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Sinaiticus to Enter the Digital World

3rd August 2005

BBC News has an article on the digitizing of Codex Sinaiticus (the image to the right is the beginning of Matthew in the codex). This isn’t ground-breaking news (see below), though I have been watching for any stories on Sinaiticus since I am writing a dictionary entry on the codex for The New Interpreter’s Dictionary of the Bible.The BBC article has a number of errors. For instance, the tag line indicates that Sinaiticus is “the oldest known Biblical New Testament in the world” which it isn’t. Further down in the article they are correct when they say “it has the oldest complete copy of the New Testament.” Here’s another error: “It is named after the place it was written, the monastery of Saint Catherine in Sinai, Egypt.” More properly it should say that it was named after the place it was discovered. It may have been copied there, but it more likely was produced in Rome, Caesarea, or Alexandria.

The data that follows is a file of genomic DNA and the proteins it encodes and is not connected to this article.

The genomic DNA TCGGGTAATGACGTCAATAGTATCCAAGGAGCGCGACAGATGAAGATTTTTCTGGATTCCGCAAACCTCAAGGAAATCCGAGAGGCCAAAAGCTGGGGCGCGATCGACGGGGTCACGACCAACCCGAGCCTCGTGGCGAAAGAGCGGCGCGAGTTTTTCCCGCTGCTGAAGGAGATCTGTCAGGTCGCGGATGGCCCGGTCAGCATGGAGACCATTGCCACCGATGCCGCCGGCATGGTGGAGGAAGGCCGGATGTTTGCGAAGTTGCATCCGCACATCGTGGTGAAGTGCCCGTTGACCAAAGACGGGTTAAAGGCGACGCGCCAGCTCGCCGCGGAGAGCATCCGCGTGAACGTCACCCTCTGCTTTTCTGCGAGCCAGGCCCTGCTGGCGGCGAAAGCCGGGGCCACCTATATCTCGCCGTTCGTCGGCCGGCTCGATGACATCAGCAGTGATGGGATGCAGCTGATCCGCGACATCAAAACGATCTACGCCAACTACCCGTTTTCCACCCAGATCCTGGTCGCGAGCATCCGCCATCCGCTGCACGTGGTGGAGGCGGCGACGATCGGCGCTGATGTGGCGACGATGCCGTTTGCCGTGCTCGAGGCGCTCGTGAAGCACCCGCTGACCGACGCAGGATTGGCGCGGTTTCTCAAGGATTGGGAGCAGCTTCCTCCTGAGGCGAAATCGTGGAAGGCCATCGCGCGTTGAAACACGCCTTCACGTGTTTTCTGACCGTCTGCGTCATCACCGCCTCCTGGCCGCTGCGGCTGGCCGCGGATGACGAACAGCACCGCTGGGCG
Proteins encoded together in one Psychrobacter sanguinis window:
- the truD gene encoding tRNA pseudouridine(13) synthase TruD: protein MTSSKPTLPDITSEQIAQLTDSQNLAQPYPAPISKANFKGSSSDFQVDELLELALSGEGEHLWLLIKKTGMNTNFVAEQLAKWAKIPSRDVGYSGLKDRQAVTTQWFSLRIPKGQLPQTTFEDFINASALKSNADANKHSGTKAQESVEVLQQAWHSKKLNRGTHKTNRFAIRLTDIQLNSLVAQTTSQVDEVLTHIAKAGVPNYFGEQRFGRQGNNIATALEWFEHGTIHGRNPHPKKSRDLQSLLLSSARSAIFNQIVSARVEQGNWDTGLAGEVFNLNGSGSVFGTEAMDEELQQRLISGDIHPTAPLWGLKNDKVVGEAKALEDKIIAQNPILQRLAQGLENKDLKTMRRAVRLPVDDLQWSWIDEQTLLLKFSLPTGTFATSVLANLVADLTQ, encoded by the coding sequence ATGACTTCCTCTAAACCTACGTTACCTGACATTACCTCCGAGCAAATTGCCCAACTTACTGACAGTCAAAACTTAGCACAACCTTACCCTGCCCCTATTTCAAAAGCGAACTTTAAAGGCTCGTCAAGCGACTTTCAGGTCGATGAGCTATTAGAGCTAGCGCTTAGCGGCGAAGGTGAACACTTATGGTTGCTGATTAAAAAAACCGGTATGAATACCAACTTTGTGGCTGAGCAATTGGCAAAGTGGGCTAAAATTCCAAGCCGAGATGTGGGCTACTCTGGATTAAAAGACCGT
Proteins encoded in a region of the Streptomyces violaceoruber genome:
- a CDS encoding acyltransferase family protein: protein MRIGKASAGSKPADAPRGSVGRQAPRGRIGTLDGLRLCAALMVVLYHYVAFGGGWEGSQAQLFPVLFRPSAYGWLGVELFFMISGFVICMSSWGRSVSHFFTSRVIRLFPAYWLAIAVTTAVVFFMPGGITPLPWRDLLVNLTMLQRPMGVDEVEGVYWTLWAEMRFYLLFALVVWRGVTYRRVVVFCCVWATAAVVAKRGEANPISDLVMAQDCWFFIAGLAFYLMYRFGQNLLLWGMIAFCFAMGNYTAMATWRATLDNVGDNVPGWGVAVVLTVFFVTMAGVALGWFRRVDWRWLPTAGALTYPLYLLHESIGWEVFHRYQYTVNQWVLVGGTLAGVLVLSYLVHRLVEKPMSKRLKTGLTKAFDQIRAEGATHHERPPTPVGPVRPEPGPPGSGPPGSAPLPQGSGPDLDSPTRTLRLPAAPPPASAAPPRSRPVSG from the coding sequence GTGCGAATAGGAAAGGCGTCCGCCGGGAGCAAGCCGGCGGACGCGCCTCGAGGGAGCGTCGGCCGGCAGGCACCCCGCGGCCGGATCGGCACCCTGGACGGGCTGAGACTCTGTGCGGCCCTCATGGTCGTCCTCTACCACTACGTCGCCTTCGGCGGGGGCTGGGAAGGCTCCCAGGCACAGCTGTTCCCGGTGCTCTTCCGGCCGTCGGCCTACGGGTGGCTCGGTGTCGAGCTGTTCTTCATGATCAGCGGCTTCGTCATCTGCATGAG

I am surprised that BBC picked up the story when it did. Reuters published a similar story by Tim Perry early in July (it is still available here).


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